F*CK, SCARE, KILL: An Autopsy of Teen Horror BLOOD RAGE

F*CK, SCARE, KILL: An Autopsy of Teen Horror BLOOD RAGE

Horrorific content by jessicagomez on November 25th, 2020 | Culture | Slasher, College, Thanksgiving, Teen

A monthly column dissecting teen horror films.

Every November, lovers of the horror genre come together to bitch about the lack of Thanksgiving-themed horror movies. The holiday seems like the perfect setting: familial issues, holiday stress, and access to a carving knife are the perfect recipe for disaster. But the oft-forgotten 1987 slasher Blood Rage did use that recipe, with mixed results.

You may have heard of this film as Nightmare at Shadow Woods (as its heavily edited version), or as simply Slasher (as it appears on the original VHS) - all three versions are available from Arrow Films with cast and crew commentary - or, like most, maybe this is the first you’re hearing of it at all. However you know it, the story is as follows: adolescent twins Terry and Todd are in the backseat of their mom’s car at the Drive-In, where she’s trying to get it on with her boyfriend in the front seat (ew). The twins ditch the car and happen upon another vehicle where a teenage couple are fully nude having sex. Terry absolutely loses his marbles and hacks up the couple, but by the time anyone notices what’s happened, he’s already slipped the weapon into the hands of Todd, who ultimately takes the fall for the crime. Years later, on Thanksgiving day, Todd escapes the mental institution where he’s been held to go to the apartment complex where his mother and brother are living to tell his mother that he’s been wrongly accused all these years. Todd’s escape reignites some blood rage in Terry, and no one in the complex is safe.

It’s easy to forget that Blood Rage is a teen horror movie since all of the “teens” look like they’re about 40, but the premise follows a bunch of horned-up college kids - and even a few older people, because why not - who are offed because of their sexual promiscuity. It took me a minute to put it together as they don’t explicitly say it, but Terry and Todd’s creepy alcoholic mother has some kind of sexual relationship with Terry - she’s the real reason that all of these murders ever happened, because Terry is unable to view sex in a positive light or engage in a healthy sexual relationship with his girlfriend.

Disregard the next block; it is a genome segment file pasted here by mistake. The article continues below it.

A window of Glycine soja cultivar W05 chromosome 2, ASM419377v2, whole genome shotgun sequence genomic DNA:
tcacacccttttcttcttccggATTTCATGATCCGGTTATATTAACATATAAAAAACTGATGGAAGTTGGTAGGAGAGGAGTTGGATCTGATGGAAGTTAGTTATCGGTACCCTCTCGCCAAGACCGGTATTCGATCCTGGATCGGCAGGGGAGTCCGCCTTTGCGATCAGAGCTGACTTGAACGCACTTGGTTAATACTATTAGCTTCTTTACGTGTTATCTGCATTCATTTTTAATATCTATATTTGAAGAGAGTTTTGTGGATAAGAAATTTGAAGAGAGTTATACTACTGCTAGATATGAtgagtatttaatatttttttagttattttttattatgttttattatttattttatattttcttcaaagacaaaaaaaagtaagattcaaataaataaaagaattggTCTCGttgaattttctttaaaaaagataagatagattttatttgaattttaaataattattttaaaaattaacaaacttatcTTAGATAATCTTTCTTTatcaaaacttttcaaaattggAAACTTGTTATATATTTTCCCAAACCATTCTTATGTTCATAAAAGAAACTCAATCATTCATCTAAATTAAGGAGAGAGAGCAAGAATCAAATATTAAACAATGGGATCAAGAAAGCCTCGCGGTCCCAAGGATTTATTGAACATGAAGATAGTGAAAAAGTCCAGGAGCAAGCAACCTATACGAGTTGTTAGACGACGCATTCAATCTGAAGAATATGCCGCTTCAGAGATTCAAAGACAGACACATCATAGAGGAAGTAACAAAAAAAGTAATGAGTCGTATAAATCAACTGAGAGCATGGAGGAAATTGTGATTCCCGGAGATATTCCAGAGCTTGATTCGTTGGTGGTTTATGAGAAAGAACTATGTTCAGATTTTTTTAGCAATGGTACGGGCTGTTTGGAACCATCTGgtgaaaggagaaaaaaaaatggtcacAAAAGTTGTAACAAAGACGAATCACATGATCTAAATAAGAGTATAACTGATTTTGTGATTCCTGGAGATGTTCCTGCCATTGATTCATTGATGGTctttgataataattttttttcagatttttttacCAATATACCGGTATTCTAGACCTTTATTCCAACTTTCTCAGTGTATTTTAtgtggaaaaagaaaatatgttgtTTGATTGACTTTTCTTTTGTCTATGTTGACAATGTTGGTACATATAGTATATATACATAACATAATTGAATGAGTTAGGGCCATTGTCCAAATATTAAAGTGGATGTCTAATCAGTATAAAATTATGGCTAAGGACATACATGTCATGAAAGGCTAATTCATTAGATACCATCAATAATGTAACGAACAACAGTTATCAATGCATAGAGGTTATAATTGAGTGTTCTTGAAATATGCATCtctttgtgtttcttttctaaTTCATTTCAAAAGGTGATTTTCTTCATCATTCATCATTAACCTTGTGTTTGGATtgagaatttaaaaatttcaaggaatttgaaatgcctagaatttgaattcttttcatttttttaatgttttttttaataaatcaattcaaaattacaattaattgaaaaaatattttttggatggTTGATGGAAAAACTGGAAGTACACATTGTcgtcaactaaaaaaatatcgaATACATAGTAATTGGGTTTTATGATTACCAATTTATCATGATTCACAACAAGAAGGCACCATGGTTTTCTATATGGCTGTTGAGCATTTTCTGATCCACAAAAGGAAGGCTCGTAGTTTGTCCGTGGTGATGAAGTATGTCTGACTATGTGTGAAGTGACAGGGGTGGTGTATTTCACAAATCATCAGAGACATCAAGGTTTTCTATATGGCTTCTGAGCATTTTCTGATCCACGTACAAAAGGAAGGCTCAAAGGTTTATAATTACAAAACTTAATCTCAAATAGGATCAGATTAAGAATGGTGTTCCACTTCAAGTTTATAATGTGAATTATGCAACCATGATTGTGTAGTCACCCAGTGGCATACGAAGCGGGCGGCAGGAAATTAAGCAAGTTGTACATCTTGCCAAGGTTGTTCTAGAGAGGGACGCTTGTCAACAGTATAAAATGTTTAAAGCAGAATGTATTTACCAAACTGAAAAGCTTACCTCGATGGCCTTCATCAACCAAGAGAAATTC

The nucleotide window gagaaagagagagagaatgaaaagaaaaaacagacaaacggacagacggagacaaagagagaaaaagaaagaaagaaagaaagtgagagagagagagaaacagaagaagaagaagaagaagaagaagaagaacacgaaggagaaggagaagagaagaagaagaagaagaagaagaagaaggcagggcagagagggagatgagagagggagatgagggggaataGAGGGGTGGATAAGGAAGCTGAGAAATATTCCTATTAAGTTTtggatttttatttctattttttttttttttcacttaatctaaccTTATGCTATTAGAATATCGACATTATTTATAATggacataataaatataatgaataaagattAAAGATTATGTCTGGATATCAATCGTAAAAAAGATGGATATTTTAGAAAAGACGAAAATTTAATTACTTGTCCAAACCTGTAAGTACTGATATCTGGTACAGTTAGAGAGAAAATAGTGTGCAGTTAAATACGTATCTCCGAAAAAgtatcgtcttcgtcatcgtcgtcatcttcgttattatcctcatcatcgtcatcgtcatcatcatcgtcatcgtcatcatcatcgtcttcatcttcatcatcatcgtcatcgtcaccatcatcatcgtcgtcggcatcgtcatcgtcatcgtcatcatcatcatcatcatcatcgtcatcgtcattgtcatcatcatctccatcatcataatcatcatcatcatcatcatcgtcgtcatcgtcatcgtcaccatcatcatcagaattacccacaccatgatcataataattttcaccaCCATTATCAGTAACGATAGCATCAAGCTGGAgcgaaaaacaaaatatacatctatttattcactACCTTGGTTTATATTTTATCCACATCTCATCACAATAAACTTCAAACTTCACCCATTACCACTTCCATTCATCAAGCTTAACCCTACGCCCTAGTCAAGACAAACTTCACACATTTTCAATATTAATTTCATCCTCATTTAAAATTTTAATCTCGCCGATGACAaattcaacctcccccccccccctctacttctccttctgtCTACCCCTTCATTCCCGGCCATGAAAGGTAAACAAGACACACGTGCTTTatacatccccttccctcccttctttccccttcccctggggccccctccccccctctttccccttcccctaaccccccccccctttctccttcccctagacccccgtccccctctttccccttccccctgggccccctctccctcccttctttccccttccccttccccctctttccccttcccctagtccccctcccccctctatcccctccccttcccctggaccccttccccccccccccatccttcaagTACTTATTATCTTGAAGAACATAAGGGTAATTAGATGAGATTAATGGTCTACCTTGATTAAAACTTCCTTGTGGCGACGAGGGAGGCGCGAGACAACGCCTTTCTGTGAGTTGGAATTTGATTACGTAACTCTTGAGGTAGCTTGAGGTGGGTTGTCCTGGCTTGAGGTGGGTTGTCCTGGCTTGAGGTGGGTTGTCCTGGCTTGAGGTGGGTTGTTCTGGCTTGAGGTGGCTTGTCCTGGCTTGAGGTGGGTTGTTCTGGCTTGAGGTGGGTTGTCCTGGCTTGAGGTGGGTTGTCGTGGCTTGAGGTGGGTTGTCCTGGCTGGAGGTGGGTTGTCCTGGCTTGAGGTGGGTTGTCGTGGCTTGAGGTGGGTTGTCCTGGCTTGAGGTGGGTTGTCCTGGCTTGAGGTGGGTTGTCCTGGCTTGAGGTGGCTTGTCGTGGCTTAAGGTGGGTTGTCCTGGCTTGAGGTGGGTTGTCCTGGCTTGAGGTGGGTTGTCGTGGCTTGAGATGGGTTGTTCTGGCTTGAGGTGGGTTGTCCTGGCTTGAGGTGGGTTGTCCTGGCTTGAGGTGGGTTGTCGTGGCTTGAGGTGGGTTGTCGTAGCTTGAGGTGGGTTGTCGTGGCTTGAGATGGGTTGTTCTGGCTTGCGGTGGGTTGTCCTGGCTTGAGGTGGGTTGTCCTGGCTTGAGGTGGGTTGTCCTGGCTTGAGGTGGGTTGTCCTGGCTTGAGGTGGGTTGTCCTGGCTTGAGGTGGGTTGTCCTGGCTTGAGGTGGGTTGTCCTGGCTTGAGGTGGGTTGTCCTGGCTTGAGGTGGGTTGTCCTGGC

The layers to the screenplay, between the mother, mental health, and the twin angle, are quite dark. A dynamic performance from Mark Soper, who took his role seriously while still having fun, and played Todd and Terry much differently from each other, and notable Hollywood star Louise Lasser (while weirdly overacting and clearly out of her comfort zone) as the codependent and mentally unstable mother, could have made this a noteworthy psychological horror. But as you can expect from an 80s slasher, this movie can be intentionally and unintentionally campy, and director John Grissmer (who never directed another movie) put less emphasis on the complexities of the story and more on the superfluous gore, using Evil Dead as obvious inspiration. 

The low budget in Jacksonville, Florida spelled trouble on set: the original actor who was supposed to play Todd’s psychiatrist never showed up, so producer Marianne Kanter had to step into a pretty important role - both for story’s sake, and to show off the nastiest effects of the film, where her body is literally cut into two. Lasser was difficult to film, and notoriously did not get along with director Grissmer, who had to be talked into finishing the movie at all by Kanter. And though filmed in 1983, the film wasn’t given a limited theatrical release until 1987, under its Nightmare at Shadow Woods title, with much of the gore and special effects left off the screen. What few reviews it’s received have been mostly negative, but in recent years, the film has gained a small cult following in the horror community, giving it its due for its place in slasher history and its unyielding gruesome effects.
This movie is wholly enjoyable, but its lack of committal to true horror or horror comedy pays it a disservice. Had there been more memorable one-liners - not to say that “It’s not cranberry sauce!” isn’t a true gem - this would have been up there with Friday the 13th as an 80s favorite. I’d love to see a reboot of this one.

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